Ratanaruang shifts moods, genres and realities with the nonchalant ease of a juggler, and though he’s unabashedly showing off, and though I’m not at all sure what all of this adds up to, somehow it comes together beautifully. There’s nothing self-consciously postmodern about his films. They emanate from the instincts of a generation of filmmakers who take fluid boundaries, whether aesthetic, cultural, linguistic or geographic, completely for granted, and who must be credited to a large degree with the recent renaissance of Asian film in the face of local markets flooded with Hollywood blockbusters. Ratanaruang can’t do without his giddy yakuza bloodbaths; one way or another, all his movies are about little people falling prey to vicious gangsters and cops. But Last Life is dreamier and more soulful, more visually and emotionally worldly, than his previous work — in part, no doubt, because he’s working with Christopher Doyle, the Aussie cinematographer-poet of Asian film most famous for his long-standing collaboration with Wong Kar-wai.

Doyle and Ratanaruang have said that, in making Last Life, they explicitly wanted to avoid aping Wong Kar-wai. That they’ve failed is no disgrace. I can think of worse models for a romantic comedy than the exquisite Chungking Express, whose swoony, impressionistic rendering of an evanescent encounter between a pent-up cop and an impulsive fast-food worker informs Ratanaruang’s movie at every turn: Doyle is a genius who can conjure wistful erotic promise from a slight breeze ruffling a red curtain. Noi and Kenji may be opposites — she’s a free spirit and a pragmatist, he’s inscrutable almost to the point of stereotype. But they’re both willing refugees — she’s learning Japanese in preparation to emigrate to Japan, while he came to Bangkok in the futile hope of escaping a shadowy past. Their love is a wacky form of cultural and emotional exchange.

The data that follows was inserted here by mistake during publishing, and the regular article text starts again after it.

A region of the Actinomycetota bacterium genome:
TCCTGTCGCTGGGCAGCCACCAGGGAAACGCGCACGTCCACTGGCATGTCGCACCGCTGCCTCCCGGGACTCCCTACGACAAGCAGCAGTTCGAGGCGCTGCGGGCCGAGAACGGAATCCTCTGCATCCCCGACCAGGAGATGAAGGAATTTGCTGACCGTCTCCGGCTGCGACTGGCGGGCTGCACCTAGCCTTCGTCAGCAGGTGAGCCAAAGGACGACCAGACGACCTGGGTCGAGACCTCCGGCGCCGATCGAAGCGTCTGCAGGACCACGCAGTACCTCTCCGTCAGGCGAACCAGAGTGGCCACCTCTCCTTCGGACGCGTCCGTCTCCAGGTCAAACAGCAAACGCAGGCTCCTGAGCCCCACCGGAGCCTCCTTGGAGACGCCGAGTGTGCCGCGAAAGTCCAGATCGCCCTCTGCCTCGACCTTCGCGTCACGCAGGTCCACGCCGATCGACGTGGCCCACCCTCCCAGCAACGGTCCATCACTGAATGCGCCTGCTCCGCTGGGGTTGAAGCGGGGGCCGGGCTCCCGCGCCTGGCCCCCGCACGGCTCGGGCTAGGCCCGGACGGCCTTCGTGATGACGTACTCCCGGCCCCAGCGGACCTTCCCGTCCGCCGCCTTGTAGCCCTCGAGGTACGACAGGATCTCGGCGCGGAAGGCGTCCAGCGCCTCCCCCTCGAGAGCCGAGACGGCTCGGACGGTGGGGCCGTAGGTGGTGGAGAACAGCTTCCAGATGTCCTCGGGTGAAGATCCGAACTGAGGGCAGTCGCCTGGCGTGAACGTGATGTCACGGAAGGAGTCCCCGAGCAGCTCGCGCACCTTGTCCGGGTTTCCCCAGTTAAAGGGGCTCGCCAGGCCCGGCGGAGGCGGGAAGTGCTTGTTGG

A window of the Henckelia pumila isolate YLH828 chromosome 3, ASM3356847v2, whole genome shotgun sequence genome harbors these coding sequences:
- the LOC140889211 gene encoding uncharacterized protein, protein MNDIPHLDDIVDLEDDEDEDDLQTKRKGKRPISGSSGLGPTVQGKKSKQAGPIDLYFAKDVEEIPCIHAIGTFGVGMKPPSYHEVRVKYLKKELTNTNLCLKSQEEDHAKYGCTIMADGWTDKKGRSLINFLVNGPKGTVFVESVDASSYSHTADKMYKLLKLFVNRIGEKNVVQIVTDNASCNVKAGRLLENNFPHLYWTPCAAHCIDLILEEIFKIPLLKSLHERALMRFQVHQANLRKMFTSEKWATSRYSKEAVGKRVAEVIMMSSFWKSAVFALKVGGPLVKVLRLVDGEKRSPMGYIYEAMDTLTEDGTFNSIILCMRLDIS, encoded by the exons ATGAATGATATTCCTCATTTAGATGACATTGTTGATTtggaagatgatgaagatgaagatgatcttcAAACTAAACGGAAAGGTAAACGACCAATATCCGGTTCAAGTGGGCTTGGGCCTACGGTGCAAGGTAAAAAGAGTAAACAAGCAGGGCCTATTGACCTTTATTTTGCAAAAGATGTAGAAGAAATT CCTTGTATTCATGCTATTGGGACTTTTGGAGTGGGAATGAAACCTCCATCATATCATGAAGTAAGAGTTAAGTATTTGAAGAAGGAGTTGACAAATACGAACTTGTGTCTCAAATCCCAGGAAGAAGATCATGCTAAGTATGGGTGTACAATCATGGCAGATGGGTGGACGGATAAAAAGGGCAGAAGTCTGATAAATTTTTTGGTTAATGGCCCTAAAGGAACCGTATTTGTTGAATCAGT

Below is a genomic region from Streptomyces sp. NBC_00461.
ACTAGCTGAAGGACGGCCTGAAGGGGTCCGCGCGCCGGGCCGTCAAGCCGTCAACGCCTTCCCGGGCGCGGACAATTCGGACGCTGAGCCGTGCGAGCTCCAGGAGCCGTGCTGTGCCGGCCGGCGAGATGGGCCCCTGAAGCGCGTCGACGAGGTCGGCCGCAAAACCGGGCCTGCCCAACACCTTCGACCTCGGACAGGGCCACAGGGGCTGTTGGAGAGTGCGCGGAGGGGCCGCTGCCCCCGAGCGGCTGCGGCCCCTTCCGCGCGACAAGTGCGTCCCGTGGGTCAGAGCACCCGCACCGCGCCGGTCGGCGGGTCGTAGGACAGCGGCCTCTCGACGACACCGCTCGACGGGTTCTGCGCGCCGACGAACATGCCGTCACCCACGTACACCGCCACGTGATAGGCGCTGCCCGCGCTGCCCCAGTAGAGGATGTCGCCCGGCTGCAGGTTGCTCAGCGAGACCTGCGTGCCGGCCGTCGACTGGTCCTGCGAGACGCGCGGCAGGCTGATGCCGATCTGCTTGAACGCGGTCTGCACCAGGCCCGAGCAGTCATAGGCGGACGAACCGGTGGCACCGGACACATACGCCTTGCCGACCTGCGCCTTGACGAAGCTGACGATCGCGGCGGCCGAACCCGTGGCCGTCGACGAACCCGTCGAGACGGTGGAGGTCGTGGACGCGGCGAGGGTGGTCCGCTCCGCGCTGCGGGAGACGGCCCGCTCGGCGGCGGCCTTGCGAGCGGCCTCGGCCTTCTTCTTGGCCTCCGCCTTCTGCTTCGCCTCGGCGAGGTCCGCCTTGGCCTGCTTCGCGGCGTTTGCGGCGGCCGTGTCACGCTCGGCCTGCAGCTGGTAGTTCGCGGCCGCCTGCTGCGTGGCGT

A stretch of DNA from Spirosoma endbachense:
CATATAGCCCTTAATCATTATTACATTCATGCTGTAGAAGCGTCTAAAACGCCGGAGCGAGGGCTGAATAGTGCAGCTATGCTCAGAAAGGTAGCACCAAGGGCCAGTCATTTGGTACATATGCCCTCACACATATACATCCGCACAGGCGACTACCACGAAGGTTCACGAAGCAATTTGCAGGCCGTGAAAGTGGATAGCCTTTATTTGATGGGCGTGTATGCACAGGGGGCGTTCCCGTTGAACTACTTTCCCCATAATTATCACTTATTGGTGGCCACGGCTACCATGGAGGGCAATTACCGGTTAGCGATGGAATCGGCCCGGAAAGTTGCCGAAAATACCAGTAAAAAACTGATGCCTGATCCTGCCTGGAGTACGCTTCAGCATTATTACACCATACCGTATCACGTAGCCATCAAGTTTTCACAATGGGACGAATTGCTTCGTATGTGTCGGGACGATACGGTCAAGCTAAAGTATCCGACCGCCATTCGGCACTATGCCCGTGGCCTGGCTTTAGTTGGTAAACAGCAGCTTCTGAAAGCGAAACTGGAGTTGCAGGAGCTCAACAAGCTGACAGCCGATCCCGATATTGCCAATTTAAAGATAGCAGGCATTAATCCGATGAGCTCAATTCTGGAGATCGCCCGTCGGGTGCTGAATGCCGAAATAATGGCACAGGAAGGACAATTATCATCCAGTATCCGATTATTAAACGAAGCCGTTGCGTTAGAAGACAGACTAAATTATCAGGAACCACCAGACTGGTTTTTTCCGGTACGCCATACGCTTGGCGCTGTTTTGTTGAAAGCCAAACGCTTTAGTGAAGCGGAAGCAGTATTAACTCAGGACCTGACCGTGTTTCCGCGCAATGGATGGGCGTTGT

But if Ratanaruang is a sentimentalist, he also has an instinctive need to pull the rug out from under his tenderest moments. Like so many young-Turk filmmakers, he can’t tolerate a unitary emotional response. When Kenji, tentatively venturing into the world of feelings, asks Noi whether she misses her sister, she tells him, “Sometimes,” and asks him whether he misses his brother. “Not really,” he says, to which she replies, “Did you fart?” It’s a joke, but it’s also an inquiry into whether he’s capable yet of letting himself go.

Ratanaruang has gone on record describing himself as “sick and kinky.” So he is, but he’s also a romantic with an acute feel for the inseparability of tragedy and comedy. Near the end of Last Life in the Universe, Kenji, farting beautifully at last and simmering with desire to follow his love to Japan, finds himself cornered in a bathroom, under siege once more from gangsters who may or may not know he’s there. Trying to remain silent, Kenji can’t help but be true to his nature. Flushing is involved.